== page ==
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Math Help - Using the rank-nullity theorem in a proof

  1. #1
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    Using the rank-nullity theorem in a proof

    I'm stuck on this proof, can anyone help?

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  2. #2
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    Quote Originally Posted by kevinlightman View Post
    I'm stuck on this proof, can anyone help?

    The first is pretty straight forward. In general, to prove " A\subset B" you show: "if y is a member of A then y is a member or B".

    Here you want to prove: Im(S+ T)\subset Im(S)+ Im(T)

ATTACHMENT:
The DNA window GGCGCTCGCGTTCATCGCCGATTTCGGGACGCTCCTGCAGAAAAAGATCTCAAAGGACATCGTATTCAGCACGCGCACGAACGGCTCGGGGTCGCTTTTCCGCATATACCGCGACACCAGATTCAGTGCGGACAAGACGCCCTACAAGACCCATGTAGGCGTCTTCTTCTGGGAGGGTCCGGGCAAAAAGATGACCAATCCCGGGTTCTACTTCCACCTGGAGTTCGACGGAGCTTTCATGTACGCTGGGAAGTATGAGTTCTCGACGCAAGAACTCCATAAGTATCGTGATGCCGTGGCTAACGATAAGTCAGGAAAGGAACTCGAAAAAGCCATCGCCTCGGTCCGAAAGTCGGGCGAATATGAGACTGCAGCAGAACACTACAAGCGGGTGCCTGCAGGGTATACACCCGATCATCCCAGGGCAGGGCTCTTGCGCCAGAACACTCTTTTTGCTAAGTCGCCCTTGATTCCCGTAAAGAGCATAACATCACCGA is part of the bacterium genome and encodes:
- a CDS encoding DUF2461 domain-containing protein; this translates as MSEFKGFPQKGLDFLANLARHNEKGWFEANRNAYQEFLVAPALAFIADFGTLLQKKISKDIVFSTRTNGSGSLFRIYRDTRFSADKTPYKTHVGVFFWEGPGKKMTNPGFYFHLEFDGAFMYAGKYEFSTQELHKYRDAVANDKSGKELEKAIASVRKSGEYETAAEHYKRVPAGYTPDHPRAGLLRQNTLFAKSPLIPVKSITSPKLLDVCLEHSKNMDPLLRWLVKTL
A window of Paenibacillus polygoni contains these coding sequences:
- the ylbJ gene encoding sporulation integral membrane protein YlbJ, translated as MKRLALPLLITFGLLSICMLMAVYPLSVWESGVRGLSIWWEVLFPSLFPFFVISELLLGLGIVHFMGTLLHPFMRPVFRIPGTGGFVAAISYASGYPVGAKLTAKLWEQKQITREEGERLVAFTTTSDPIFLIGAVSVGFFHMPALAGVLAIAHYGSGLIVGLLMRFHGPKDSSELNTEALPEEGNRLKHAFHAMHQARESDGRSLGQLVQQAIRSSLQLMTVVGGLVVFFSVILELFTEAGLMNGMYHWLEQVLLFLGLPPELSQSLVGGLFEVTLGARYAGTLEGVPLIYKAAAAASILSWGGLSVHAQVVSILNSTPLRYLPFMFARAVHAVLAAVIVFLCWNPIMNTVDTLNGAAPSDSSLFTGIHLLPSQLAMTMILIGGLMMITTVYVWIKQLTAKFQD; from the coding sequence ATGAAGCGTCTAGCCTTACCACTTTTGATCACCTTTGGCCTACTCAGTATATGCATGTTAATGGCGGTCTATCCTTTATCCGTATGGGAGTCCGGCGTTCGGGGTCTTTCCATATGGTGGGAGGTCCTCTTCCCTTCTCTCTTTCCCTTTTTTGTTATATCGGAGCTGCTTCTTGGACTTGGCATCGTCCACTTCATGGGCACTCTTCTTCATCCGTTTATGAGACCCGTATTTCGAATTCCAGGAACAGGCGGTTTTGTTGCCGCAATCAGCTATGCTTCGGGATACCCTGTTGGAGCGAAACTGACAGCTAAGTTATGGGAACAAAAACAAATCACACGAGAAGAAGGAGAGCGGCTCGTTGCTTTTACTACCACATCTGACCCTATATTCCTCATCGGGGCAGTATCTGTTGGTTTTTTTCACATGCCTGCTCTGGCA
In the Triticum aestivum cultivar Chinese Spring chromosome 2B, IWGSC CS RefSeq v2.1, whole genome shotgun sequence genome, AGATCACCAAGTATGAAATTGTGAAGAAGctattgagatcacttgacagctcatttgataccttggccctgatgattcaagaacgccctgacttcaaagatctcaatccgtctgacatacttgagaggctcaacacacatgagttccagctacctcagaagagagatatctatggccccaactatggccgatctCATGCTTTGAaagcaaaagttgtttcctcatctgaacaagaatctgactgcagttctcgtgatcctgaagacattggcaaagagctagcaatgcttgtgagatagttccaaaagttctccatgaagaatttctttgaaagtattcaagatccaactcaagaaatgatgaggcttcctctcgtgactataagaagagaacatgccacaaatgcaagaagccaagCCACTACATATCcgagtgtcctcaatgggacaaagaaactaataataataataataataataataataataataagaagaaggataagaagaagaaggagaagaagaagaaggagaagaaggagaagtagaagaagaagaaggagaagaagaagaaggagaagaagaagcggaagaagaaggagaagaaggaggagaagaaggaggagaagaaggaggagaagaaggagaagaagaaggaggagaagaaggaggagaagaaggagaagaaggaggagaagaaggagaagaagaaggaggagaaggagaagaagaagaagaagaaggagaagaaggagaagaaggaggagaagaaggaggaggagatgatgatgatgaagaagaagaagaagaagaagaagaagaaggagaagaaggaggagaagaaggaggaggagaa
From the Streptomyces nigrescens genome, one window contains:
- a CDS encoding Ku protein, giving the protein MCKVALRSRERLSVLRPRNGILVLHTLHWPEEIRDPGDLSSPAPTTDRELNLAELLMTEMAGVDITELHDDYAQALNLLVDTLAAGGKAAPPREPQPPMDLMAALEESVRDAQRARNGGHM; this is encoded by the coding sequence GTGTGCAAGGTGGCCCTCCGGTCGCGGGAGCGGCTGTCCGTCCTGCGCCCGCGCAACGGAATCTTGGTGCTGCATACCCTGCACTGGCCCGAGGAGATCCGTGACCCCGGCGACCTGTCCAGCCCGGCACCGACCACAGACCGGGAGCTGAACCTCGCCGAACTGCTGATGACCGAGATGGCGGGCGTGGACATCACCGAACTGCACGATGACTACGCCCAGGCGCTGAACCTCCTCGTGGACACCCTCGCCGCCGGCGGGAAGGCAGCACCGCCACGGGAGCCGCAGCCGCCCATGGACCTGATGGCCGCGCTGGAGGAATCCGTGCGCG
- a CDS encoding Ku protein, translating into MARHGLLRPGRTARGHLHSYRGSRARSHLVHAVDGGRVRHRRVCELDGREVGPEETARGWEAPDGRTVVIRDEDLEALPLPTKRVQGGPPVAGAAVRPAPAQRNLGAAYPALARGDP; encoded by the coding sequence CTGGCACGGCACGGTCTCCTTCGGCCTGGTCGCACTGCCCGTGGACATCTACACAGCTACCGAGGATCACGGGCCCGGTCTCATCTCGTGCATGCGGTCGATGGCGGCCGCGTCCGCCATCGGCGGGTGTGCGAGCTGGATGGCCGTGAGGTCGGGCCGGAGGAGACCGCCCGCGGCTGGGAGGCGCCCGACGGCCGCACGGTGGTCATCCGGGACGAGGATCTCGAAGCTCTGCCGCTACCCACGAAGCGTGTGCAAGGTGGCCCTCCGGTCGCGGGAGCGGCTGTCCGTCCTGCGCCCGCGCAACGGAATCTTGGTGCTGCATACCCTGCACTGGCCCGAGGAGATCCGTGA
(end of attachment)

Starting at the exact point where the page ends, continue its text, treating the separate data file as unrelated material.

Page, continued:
If y is in Im(S+ T) then y= (S+ T)x for some x in V. But "(S+ T)x" is defined as Sx+ Tx so we have y= Sx+ Tx. Let y_1= Sx and y_2= Tx. Then y_1 is in Im(S), y_2 is in Im(T), and y= y_1+ y_2. Therefore, y is in Im(S)+ Im(T). The rest of that should be straight forward.

    The second may be even simpler. Saying "ST= 0" mean (ST)v= 0 for all v. But that is the same as S(Tv)= 0 so that Tv is in the kernel of S for all v.
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